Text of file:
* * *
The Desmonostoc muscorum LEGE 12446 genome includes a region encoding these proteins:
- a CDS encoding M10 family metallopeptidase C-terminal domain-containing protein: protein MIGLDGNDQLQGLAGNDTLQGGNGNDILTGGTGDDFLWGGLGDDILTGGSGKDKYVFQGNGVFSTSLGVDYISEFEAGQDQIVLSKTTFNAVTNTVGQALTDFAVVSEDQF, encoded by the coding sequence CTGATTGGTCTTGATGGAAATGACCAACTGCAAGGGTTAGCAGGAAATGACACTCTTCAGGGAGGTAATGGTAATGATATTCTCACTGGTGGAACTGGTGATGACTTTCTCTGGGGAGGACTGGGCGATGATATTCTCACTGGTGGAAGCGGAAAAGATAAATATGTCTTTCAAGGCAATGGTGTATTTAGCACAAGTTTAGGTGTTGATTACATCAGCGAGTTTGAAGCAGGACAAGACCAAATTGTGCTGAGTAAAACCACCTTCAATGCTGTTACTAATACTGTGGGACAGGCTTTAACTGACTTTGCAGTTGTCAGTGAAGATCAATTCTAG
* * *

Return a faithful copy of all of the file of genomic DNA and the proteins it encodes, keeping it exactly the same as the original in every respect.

The Desmonostoc muscorum LEGE 12446 genome includes a region encoding these proteins:
- a CDS encoding M10 family metallopeptidase C-terminal domain-containing protein: protein MIGLDGNDQLQGLAGNDTLQGGNGNDILTGGTGDDFLWGGLGDDILTGGSGKDKYVFQGNGVFSTSLGVDYISEFEAGQDQIVLSKTTFNAVTNTVGQALTDFAVVSEDQF, encoded by the coding sequence CTGATTGGTCTTGATGGAAATGACCAACTGCAAGGGTTAGCAGGAAATGACACTCTTCAGGGAGGTAATGGTAATGATATTCTCACTGGTGGAACTGGTGATGACTTTCTCTGGGGAGGACTGGGCGATGATATTCTCACTGGTGGAAGCGGAAAAGATAAATATGTCTTTCAAGGCAATGGTGTATTTAGCACAAGTTTAGGTGTTGATTACATCAGCGAGTTTGAAGCAGGACAAGACCAAATTGTGCTGAGTAAAACCACCTTCAATGCTGTTACTAATACTGTGGGACAGGCTTTAACTGACTTTGCAGTTGTCAGTGAAGATCAATTCTAG